I've had several people ask me what I've gotten from reading 7 and/or question the merit of such a project. Honestly, I was a little skeptical at first and I still struggle to articulate all I've gained from it. Hence, this post that I'm using to process everything.
I really do feel like Peyton and I have both benefited from the intentionality such an effort requires, if nothing else. I will say that, overall, I don't think a whole lot of our lifestyle will be changed by 7 and to some that (understandably) defeats the purpose. For example, though I have cut down, and plan to further clear out, my wardrobe I doubt we'll ever find ourselves washing and wearing anywhere near seven clothing items a month. I also highly doubt that we'll ever drive one car for a significant amount of time. It has s been beneficial, though.
First, it has helped us make little changes- I'm more inclined to cloth diaper on the go, I don't have a paralyzing fear of saying "no bag, please" when I forget our reusable ones, and we've started buying a few things locally on the regular (hello, Great Harvest!). I've started to use more discretion in my overall consumerist behavior, but I still have a LONG way to go and I think I'm more aware of how technology can suck my life away (although I still struggle with that MAJOR).
Secondly, it's really followed in all areas that it has just made us more aware of areas in our lives that need work. I read (and linked to) this post recently about a similar sort of experiment. As Methodists, we practice this kind of self-denial annually (at Lent), but why should it be only once a year? This kind of thing is chiseling and moreover, it leads to finding out a great deal about yourself and your priorities.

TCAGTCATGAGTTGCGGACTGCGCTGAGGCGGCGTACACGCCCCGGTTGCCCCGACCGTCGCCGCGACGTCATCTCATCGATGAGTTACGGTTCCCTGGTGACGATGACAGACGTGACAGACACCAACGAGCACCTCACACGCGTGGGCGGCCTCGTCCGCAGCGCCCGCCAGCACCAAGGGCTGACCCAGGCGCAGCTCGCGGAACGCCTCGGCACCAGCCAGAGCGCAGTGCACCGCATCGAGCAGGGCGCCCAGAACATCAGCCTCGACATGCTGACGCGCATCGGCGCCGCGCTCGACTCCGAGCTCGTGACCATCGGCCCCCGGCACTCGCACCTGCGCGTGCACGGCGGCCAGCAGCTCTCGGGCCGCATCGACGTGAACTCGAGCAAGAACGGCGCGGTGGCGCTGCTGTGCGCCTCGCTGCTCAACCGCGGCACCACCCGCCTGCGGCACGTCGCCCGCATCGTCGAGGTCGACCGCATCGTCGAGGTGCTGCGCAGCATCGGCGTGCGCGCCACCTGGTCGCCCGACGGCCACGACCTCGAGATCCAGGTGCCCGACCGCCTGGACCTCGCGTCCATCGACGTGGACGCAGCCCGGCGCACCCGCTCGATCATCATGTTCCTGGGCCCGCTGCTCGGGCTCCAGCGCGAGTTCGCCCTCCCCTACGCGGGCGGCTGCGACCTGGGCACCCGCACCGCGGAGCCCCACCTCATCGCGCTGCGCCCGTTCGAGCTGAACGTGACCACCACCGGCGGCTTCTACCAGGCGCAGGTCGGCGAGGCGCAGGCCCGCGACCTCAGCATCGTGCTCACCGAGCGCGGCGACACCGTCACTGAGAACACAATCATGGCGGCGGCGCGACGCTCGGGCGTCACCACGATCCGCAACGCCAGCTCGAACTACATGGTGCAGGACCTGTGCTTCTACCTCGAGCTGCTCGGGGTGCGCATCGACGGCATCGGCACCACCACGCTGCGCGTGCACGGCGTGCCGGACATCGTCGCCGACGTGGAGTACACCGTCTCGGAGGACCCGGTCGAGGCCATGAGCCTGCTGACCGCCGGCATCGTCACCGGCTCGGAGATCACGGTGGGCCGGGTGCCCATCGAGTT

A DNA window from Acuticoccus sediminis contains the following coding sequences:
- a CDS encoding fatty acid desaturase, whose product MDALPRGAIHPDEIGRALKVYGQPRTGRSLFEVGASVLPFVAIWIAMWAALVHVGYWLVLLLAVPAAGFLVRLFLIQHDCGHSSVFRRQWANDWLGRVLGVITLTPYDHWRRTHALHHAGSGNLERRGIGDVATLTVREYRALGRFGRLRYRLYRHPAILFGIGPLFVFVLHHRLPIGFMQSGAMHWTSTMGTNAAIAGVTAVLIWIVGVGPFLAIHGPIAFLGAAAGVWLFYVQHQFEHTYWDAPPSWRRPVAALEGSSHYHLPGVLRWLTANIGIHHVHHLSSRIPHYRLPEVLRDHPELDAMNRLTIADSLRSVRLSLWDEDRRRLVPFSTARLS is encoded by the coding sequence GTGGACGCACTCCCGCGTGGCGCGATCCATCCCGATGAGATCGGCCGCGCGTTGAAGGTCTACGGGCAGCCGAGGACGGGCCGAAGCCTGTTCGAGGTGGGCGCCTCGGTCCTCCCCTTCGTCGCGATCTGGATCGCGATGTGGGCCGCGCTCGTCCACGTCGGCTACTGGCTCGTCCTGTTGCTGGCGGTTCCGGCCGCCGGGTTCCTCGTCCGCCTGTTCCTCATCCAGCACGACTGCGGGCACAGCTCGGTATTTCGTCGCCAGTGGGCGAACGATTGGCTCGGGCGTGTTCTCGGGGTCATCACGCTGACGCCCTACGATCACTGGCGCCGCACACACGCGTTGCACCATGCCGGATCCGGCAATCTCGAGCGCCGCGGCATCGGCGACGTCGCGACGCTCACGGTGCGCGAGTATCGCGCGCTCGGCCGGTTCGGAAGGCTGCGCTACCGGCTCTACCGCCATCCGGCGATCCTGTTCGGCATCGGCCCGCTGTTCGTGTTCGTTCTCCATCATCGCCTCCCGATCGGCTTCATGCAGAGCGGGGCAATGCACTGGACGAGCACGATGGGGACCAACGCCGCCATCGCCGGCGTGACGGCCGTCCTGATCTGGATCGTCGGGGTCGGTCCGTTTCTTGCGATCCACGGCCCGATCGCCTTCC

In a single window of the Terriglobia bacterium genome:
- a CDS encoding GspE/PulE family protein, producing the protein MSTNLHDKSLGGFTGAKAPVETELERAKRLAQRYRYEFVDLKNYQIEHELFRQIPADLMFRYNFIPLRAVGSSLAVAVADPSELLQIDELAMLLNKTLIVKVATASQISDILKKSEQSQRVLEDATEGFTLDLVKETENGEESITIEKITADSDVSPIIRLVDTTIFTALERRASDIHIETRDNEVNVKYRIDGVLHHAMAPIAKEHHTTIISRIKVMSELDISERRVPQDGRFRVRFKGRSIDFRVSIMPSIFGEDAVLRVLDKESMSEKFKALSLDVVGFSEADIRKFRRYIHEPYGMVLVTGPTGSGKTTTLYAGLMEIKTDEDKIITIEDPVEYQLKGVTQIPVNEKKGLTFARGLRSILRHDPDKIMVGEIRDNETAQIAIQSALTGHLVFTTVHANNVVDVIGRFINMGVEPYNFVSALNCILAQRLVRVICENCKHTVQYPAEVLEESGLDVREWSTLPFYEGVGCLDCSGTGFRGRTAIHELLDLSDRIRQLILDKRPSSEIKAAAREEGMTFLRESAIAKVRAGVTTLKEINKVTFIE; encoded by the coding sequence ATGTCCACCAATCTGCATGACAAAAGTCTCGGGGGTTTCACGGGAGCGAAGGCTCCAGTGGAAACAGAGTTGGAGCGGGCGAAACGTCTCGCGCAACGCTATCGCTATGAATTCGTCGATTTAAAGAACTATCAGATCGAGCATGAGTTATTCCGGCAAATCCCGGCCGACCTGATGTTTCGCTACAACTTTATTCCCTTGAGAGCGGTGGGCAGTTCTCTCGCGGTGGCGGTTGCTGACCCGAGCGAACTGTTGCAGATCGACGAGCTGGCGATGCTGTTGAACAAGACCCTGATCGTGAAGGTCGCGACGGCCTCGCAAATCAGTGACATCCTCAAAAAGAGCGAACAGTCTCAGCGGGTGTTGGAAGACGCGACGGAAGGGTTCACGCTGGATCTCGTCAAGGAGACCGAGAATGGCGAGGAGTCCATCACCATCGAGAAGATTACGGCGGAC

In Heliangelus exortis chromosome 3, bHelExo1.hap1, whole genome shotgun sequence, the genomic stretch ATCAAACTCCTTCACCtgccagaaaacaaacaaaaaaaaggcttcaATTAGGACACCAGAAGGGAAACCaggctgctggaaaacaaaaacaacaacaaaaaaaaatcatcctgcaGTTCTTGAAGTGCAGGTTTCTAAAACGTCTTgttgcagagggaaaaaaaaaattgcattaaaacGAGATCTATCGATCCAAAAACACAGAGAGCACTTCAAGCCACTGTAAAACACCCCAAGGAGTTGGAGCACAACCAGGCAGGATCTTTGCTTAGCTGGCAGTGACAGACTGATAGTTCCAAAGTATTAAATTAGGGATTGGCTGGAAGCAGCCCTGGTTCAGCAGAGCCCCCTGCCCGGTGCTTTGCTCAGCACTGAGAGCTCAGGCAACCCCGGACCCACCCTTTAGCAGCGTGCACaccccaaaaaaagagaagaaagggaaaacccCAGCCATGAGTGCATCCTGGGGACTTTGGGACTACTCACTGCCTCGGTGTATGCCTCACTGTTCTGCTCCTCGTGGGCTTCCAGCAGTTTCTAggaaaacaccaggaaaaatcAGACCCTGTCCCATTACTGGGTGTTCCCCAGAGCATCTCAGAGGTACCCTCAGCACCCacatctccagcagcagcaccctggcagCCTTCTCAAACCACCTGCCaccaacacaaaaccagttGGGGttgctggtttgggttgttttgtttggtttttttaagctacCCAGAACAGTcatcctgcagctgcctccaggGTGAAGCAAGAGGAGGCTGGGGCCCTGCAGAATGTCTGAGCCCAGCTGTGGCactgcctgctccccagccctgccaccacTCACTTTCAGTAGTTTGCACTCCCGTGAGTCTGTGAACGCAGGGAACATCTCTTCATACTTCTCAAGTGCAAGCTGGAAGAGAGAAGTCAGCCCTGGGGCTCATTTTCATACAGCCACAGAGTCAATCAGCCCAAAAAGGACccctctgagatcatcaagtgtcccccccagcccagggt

Thirdly, it's given me insight into what Peyton and I could do if we had to. Say one of our cars completely goes out in a couple of years when we're thisclose to paying off our house. I know that we could just use one car for a few months in order to finally accomplish our goal of being debt free. Or say for some reason I really needed to give up Coke or some beloved form of technology (I'm looking at you, Twitter). I know that I could do it and the hardship wouldn't be unbearable. Of course, I've always claimed I could do any of this and I know, through Christ's power and my family's support, I could have. But it's nice to have a practice run under your belt, ya know?
Finally, it's an exercise in gratitude. For me this has probably been the most powerful take away. Of course I know cognitively that everyone in America doesn't own two cars, that a family of four across the world could live on the leftovers we put in our trash, and that the guarantee of trips to Target and Mellow Mushroom are not listed among my First Amendment rights. But, in doing something like this, my privilege has smacked me across the face like a tantrumming two year old. The things that are just my ordinaries are really luxuries. It's helped me to not take so much for granted, but at the same time it's also revealed a converse, though equally powerful lesson-- things are temporal. Another head admission that I'm learning to let be a heart submission. Such a powerful dichotomy- our tangible blessings are not to be taken for granted, but they are not be worshiped and loved above all else.
So, there they are. A few lessons from 7. I'm sure there's even more ways this has stretched my heart, but those are the ones that really resonated. I'd highly recommend the experiment!